They’ve dealt largely with quality-of-life issues: illegal vending, graffiti, minor thefts from stores. Those who work in the area said they’ve noticed a difference since the officers began walking the beat. The sidewalks are no longer choked by vendors hawking goods and trouble-makers have stopped lingering outside the store fronts. The area feels safer, they said.
“It’s been wonderful. You can see it’s a big change,” said Angel Villegas, whose wife owns a vehicle registration shop along Cesar Chavez Avenue. Villegas said the officers told them how to report graffiti on their building walls, and stop by frequently to check in.
“She always comes by and checks up on my wife,” Villegas said, gesturing to Norma Perez. “And I thank you for that.”
The officers have drawn their guns just once while working the foot beat, Eric Perez said, when they detained two gang members who were fighting. The gangsters didn’t cooperate when the officers approached, he said, and made worrisome movements toward their waistbands. The officers had the men lie prone on the ground to search them, but let them go after finding only a flashlight.
“In seven months, that’s not bad at all,” Eric Perez said about drawing his gun. “Most guys take them out every day.”
Capt. Martin Baeza, who oversees Hollenbeck, said a few of the foot beats in his division date back several years but that officers assigned to those patrols often spent half their time in their cars. Residents and business owners told him how much they liked the foot patrols and said they wanted more, Baeza said.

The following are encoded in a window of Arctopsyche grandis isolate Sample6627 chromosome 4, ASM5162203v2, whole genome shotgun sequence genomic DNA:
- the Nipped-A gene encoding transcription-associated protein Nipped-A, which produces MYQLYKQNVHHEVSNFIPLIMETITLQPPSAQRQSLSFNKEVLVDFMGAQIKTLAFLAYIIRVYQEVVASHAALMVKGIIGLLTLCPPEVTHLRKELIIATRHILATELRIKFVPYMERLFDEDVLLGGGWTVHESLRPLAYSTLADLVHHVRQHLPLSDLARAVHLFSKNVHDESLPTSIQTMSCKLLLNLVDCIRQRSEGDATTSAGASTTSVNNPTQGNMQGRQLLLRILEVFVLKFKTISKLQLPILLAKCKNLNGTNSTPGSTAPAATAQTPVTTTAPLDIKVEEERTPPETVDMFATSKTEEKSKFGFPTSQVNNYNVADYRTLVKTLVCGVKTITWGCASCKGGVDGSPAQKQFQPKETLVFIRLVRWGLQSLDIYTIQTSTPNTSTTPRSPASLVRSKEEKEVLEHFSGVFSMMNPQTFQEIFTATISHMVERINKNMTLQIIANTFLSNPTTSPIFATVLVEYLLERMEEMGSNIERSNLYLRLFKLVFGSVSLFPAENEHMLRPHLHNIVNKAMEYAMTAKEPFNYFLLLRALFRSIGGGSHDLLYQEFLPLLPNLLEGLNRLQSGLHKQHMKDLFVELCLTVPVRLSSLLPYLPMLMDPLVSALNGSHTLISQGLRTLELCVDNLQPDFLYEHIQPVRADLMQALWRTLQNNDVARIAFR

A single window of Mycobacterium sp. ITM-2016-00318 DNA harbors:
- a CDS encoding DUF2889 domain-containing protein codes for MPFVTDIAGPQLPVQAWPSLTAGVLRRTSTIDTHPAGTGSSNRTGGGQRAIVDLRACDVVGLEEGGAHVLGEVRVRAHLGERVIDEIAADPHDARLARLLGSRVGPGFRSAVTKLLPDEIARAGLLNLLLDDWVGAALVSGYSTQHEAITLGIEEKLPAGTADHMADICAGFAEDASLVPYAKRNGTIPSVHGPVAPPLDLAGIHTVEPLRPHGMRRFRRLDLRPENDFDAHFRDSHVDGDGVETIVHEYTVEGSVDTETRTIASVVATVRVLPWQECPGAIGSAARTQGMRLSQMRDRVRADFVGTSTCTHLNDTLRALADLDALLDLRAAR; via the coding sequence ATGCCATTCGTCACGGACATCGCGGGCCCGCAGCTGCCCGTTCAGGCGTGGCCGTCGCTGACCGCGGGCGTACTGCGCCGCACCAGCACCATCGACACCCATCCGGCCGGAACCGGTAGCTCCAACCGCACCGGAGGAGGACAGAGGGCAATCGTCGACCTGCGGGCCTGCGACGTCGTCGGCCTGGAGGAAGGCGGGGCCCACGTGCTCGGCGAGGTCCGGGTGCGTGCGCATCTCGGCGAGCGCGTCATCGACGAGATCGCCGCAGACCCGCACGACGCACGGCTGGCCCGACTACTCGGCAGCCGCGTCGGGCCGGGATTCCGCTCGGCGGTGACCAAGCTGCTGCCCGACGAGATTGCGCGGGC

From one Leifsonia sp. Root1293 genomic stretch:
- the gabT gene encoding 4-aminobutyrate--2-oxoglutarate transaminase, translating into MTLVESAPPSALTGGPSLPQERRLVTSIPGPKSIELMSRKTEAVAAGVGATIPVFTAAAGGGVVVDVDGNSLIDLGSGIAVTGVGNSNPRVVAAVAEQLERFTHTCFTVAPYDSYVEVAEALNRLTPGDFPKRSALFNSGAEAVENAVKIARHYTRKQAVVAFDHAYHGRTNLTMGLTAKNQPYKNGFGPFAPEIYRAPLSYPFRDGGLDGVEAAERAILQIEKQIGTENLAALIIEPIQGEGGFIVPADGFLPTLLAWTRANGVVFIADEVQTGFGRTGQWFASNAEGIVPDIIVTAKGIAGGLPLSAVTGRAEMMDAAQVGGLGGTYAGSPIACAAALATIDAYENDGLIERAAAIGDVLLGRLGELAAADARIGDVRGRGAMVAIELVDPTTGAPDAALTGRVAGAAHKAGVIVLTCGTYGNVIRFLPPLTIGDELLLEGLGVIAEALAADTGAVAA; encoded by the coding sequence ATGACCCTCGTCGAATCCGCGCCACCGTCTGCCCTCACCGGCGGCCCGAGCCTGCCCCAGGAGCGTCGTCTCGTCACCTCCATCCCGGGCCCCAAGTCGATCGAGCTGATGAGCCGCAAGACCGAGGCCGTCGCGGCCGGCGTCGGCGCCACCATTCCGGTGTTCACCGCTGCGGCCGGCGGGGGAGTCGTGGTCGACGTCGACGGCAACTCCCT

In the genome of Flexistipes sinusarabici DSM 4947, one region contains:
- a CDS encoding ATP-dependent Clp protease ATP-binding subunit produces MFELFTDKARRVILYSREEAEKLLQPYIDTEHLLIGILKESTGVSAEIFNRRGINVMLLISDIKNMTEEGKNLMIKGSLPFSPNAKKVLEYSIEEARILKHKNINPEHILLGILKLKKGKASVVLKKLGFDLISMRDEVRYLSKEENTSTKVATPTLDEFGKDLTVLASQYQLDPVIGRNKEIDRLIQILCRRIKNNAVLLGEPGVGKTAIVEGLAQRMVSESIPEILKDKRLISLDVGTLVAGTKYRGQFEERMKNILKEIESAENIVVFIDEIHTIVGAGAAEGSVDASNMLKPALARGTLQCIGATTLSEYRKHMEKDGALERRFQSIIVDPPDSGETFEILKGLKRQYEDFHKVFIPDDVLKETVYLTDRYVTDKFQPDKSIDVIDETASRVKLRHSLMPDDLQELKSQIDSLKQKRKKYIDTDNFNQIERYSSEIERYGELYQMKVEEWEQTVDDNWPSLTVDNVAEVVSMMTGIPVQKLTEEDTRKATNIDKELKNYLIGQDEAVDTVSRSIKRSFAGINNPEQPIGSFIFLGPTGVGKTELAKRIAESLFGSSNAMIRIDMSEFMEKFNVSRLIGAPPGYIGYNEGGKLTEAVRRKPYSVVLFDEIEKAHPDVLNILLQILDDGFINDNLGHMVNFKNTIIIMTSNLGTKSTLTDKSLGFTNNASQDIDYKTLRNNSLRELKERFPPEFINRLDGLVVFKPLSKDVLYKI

When the LAPD shuffled its top brass this year, his new boss was supportive of adding more foot beat areas and assigning officers to walk them exclusively, he said.
Baeza said the eight foot beats covered areas where police felt officers could have the greatest effect. In selecting the locations, he said, officers spoke to community members, conducted a crime analysis and looked at the number of businesses in each area.
For example, he said, Mariachi Plaza was selected because of the number of events hosted at the Eastside landmark. “We want to make sure that they’re policed well and we have a presence,” he said.
Like many departments across the country, the LAPD has long emphasized the importance of community-based policing. The foot beats, officials say, signal an effort to take that philosophy to the next level.
“I want the officers to be known by their name,” Baeza said. “I want the officers to know the [residents] by their names so that we have an established relationship with the community where they have that comfort level to share the good issues … as well as some of the issues that need to be addressed.”
And given the national conversation about strained relations between police and communities, Baeza said, “the timing here is right.”
Back on Cesar Chavez Avenue, Norma Perez stopped to talk to the man with the broken-down car. Her partner stood on the corner and shook hands with a norteño musician, one of several who hang out on a nearby bench waiting for someone to hire them to play. The saxophone-carrying man smiled at the officer and gave him a thumbs-up.
As the two officers continued their walk down the avenue, the man crossed the street. He stood motionless on a corner, 10 feet from a black-and-white police car stopped at a light. Neither the man nor the officer inside acknowledged each other.
When the light changed, the man stayed at the corner. The police car drove away.